Of course other wiser people spend much more time on this topic, but reinventing the wheel is quite fun, and nothing is more educating. And perhaps it will help you understand the problem of security a bit better.
Dictionary HackI assumed a cracking speed of 1000 guesses/second, and assumed a dictionary crack (i.e. simply trying out words in a predefined list and comparing the resulting hash to the target hash).
If you take a list of 4 million words (perhaps words used 99% in languages based on the latin alphabet), then testing each word in the list takes a total of:
4 000 000 / 1000 (seconds) => /60 (minutes) => /60 (hours) => /24 (days)
= ~1h 07
... around 1 hour and 7 minutes.
If you try repeating the words, say twice in a row, you now have 4 million extra words to test, each being the double a word from the original list.
Repeat three times, you have another 4 million rows.
... this makes for a nice linear progression;
So if you take a random word, say "closet", and repeat it 9 times: "closetclosetclosetclosetclosetclosetclosetclosetcloset" as you password, it would only take 8 hours to hack your password.
If you take more realistically, only half a million words, the password above would be discovered in 1 hour 30 minutes. (I would have taken less honestly, but the red line would hug the bottom axis and no relevant progression could be seen. So just imagine that for a realistic amount, only perhaps 5000 commonly used words which includes words you use for your password, hacking your password would be as fast as it takes you to click a mouse button).
Brute ForceNow if you just use random letters, numbers and symbols, your password could be: "A!diT0la%"
Brute Force works by trying out every possible character combination for a certain set of characters
So if you use all small letters [a-z] (26), capital letters [A-Z] (26), digits [0-9] (10), and some special signs [!"§$%&/()=?*'#+~] (16), for every possible character in your password, you have a total of (26+26+10+16 = 78) characters to chose from.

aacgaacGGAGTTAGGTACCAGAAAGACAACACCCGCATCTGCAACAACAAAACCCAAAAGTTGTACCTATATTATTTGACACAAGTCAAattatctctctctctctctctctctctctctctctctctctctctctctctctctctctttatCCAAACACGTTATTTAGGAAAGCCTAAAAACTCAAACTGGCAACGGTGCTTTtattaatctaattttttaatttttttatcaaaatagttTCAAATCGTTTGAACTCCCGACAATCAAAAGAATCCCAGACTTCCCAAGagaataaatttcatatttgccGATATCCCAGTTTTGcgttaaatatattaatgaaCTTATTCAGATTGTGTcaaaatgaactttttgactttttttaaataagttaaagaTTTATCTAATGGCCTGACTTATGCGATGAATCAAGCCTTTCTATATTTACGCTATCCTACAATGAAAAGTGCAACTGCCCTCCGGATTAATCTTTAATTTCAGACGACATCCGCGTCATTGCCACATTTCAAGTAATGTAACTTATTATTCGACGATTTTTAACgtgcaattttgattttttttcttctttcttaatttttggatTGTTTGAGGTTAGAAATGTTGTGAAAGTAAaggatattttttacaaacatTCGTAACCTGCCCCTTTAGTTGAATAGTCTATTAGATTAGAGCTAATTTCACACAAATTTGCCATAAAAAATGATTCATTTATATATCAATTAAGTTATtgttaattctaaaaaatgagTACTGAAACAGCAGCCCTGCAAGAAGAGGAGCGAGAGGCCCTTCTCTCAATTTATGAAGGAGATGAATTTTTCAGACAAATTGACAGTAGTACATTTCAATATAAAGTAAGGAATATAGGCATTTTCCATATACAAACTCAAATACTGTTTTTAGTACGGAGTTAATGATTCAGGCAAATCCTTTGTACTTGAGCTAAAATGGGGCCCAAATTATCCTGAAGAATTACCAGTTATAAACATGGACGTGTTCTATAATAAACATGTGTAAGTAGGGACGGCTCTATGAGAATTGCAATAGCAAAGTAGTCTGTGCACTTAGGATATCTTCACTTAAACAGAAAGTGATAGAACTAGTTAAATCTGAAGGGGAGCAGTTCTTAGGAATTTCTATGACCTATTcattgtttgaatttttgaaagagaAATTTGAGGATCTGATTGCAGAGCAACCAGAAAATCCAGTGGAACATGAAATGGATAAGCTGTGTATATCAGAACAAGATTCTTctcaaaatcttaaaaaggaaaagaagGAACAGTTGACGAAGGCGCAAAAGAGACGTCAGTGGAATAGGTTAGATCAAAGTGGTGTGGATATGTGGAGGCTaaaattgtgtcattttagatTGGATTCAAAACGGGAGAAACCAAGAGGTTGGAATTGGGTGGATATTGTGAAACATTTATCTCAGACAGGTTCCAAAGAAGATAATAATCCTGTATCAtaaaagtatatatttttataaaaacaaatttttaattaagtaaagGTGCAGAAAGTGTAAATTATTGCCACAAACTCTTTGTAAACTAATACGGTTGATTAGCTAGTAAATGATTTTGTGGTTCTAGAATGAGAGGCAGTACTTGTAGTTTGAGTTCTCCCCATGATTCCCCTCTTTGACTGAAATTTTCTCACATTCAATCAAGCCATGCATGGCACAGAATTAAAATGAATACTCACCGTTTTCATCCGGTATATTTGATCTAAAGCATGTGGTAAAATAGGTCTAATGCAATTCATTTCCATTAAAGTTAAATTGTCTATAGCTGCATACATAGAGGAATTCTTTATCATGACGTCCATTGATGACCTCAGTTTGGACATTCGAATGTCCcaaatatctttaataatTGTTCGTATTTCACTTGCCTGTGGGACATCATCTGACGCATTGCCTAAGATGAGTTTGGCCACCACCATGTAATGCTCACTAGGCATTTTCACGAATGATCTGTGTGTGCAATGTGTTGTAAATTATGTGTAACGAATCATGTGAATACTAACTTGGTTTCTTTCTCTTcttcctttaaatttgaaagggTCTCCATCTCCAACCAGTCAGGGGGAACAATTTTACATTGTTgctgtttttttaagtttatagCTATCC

So for 1 letter passwords, you can try a maximum of 78 times before guessing the password.
At 2 letters it is already 78*78, because every character can be combined with itself and all other characters in the list, which makes for 6084 maximum guesses.
... this is exponential growth:
Already at a password length of 4 characters (ex. "$jO9") it takes 10 hours to go through all possibilities. If you just use 6 random lowercase letters [a-z] (ex. "lbocca") it takes ~85 hours (3.5 days) to try all possible guesses. Using 6 random characters with 78 options (ex. "§klOD&"), it takes 801 hours (~1 Month) to go through all options.
RandomnessYes, the longer the password you use, the longer is the maximum time it takes for it to get cracked.
but "closetclosetclosetclosetclosetclosetclosetclosetcloset" is not as secure as "§klOD&"!
This is due to randomness(!) - the more predictable you are, the easier it will be to exploit you.
And using known words "closet" is more predictable than using random characters "§klOD&". And for a computer to check if you used "closet" 9-times in a row, or with a 1 at the end, really isn't that much more of a trouble.
So the goal when attempting to create security, is to be random enough to fool potential attackers, but organised enough to be able to remember your own password. (Try remembering "!9dA85Dso§d" ;)
This demonstrates beautifully, that Security is always a matter of finding a balance between usability(can i remember my password?) and risk attitude (how ok is it if my password gets cracked?).
Update: here a link to some other opinions on word repetition in a password.